Let Greyhounds Run

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LET GREYHOUNDS RUN

by Barbara Masi

Greyhounds are in the fight of their lives in Florida.  They are a gentle and sweet breed of dog and they are born to run.  The retired racers from local tracks are cherished in so many homes across the US and Canada.  With a 98% adoption rate due to all volunteer groups throughout the country, we have the best breed re-homing statistics of all dogs.  We do not depend on community shelters to take care of our beloved greys – we take care of our own.

In November you will find an amendment on the ballot to end greyhound racing abruptly in the state of Florida.  We urge you to vote NO ON 13 as this will be the end of this magnificent breed.  I have been in this breed specific adoption “business” (as a volunteer) for 18 years and know owners, trainers and handlers all across the USA.  I have worked with them at the local compound where the dogs are housed while racing.  They are well cared for, well fed and much loved while racing and then turned over to responsible adoption groups to find forever homes.

There are approximately 8000 greyhounds currently racing at tracks in Florida – and another approximately 7000 on farms all over the country that are preparing for their life as a racing dog.  Can you imagine the glut on the adoption groups if their careers are ended on day due to this proposed amendment?

This month I am sharing (with permission) an article by a greyhound advocate who wants you to KNOW the breed before you vote on the issue.  Many people have “heard” or “read” mis-information on the dogs as they live the life of a professional athlete.  I hope you are willing to be open minded enough to read what people who have SEEN what goes on will tell you.  Also please visit Greyhound Chronicles and Committee to Support Greyhounds on FaceBook where you will see videos from the farms and the kennels where the dogs are raised and then raced – as they are born to run!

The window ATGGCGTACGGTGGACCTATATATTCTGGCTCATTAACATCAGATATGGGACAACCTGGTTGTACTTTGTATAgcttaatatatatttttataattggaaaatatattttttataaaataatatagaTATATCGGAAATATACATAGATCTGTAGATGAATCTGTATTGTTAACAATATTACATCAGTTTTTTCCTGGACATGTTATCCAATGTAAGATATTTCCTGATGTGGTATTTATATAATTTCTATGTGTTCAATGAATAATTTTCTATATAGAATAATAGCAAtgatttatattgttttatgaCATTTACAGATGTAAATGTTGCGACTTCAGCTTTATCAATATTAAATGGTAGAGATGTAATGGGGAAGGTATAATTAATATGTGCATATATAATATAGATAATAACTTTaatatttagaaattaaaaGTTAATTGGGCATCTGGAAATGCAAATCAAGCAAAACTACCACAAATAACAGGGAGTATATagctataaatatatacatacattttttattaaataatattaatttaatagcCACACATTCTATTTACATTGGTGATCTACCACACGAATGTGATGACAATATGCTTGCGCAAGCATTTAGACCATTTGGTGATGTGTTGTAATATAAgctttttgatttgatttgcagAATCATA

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SO YOU THINK YOU KNOW GREYHOUNDS?

by Dennis McKeon

Did you know that the Greyhound is the second fastest land mammal on earth, in terms of pure acceleration, trailing only the Cheetah? Greyhounds can accelerate from a standing start, up to 45 miles per hour, in as few as four strides.

Did you know that the Greyhound chases the lure by sight, and not by scent? Greyhounds and other breeds who chase by sight, like the Saluki, the Scottish Deerhound and the Afghan Hound, to mention a few, are all broadly referred to as “sighthounds”, or “gazehounds”. The Greyhound has extremely keen eyesight, and a 270 degree field of vision.

Did you know, that contrary to popular legend, recent genomic research and DNA testing has indicated that the Greyhound most likely did not originate in North Africa, and was not the favored pet of Egyptian Pharaohs, as has long been thought? Modern science has shown that Greyhounds are not at all closely related to the Saharan and sub-Saharan sighthound breeds. It is more likely that the Greyhound is of Celtic origin, as the noted Greyhound historian, John Henry Walsh (aka, “Stonehenge”) contended, in his landmark treatise on the breed, entitled “The Greyhound”, first published in 1853. DNA research has also revealed that breeds like the Saint Bernard, the Irish Setter, the Belgian Turveren and even the Minature Schnauzer, all likely descend from single Greyhound female.